Ask S. Muthiah, or as we in the family fondly call him, Smuthiah. Fascinating man he is too, as these two links will have shown you.
But back to Madras. I like the weather here for one thing. As it gets hotter I just shed a few more layers. I like the fact that it has the beaches. I like the two rivers, and I particularly enjoyed the idea of that silly Adyar being in spate next to our home recently. Walked down to look at the muddy, churning water and chuckled to myself. I'm fond of that damn nullah. I like the people here, all speaking in that language which is so familiar to the ear and yet which I can't follow. (It's worse in Bangalore, because there the script does the same thing to me as well!) I like the old buildings, I like wandering around Mylapore, even though they won't rent us non-vegetarian low-lives a place there. I like that cute Victoria Hall next to Central Station, and Fort St. George (shameless critter, aren't I?) and the Museum in Egmore. I am particularly fond of the vagaries of Moore Market where you get so many weird things, and the exhausting collection of Landmark, Nungambakkam, not to mention the cramped confines of the Giggles Bookshop in the Taj Connemara. Near my father's office at Parry's Corner, there's an MRT station, the Beach one I think it's called. It has an over-bridge where one can sit for hours just watching the world drift by.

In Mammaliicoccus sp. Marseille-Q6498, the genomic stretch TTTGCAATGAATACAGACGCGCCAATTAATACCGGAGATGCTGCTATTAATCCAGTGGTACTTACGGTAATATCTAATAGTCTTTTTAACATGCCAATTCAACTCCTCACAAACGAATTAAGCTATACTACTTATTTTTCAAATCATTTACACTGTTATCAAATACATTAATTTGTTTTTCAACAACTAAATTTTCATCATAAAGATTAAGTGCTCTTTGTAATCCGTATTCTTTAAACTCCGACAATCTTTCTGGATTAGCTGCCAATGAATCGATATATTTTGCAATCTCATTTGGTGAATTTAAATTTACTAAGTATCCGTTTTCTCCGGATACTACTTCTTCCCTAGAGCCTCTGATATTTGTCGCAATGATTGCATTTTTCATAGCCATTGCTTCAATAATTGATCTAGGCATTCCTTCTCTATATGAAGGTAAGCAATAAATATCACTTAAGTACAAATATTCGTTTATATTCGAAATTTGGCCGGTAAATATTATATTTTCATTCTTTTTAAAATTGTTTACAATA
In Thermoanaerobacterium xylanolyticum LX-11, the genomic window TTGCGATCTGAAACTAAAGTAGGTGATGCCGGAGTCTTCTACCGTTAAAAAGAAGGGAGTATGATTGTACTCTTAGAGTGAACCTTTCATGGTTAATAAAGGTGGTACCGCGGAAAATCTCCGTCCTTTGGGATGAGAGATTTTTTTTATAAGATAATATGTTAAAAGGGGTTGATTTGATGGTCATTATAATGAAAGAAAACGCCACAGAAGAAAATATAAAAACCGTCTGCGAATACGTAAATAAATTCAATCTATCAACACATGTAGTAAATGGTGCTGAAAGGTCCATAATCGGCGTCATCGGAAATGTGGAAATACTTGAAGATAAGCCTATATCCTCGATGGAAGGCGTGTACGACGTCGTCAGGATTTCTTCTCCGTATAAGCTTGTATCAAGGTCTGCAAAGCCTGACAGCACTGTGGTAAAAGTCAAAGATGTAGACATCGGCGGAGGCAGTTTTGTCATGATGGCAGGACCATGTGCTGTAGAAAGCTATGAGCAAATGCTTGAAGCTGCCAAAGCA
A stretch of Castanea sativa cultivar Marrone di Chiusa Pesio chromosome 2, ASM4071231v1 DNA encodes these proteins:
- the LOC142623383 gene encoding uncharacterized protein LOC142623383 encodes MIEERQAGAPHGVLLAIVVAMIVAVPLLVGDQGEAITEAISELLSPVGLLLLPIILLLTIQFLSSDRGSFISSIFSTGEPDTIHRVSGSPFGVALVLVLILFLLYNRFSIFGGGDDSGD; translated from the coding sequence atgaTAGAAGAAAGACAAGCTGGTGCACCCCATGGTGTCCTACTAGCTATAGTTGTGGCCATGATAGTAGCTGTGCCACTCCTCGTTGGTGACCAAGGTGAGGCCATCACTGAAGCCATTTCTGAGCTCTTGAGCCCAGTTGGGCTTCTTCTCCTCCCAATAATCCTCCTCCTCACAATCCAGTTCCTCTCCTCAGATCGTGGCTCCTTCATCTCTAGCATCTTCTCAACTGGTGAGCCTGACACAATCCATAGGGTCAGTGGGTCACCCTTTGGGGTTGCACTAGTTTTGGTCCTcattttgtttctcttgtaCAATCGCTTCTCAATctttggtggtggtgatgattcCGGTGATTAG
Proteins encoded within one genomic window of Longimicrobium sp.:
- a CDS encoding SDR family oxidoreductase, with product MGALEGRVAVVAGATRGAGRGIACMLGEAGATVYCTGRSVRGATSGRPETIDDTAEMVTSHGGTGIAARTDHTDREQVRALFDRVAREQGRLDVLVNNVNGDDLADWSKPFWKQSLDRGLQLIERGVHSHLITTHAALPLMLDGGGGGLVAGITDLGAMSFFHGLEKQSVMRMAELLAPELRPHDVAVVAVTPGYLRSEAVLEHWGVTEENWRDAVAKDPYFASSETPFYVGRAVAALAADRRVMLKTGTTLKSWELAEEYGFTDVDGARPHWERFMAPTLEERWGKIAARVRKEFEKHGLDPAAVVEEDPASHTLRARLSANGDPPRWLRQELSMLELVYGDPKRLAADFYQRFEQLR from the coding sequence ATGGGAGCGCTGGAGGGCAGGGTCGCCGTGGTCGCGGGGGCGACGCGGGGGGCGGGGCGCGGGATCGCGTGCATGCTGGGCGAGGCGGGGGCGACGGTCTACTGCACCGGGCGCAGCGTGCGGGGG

Incidentally, talking about Giggles reminded me of Blossom's, Bangalore, where Vicky, Dhruba and I spent so many happy hours. Too bad we missed Select. This discerning gent writes of all three, I'm delighted to note.
I've only been here a few months, but when the parents moved down two and a half years ago, I already knew I would like the place. And I do, I really wish I could show you snapshots of all these places. Of the foreigners trying to feel at home in the lanes of the Boat Club Road, of the joyful expectancy that the East Coast Road invariably instills in me, of the bienvenue of Elliot's beach, of the possibility of going from Broadway to 'Paris' (Parry's) in one bus-ride. Of the temples constantly popping out at you from the centres of roads and the corners of innocuous-looking lanes.
I like almost every place I've been to, it's true, but Chennai seems to achieve the same affection I have for Calcutta. That awe and respect too. As a place it's something unpredictable, but in the end it's right. And I have had the time of my life.
For those who were confused by what I said about Tamil and Kannada being familiar yet unknown, I only meant that they both have this similarity with Telugu, which I can read and follow after a fashion.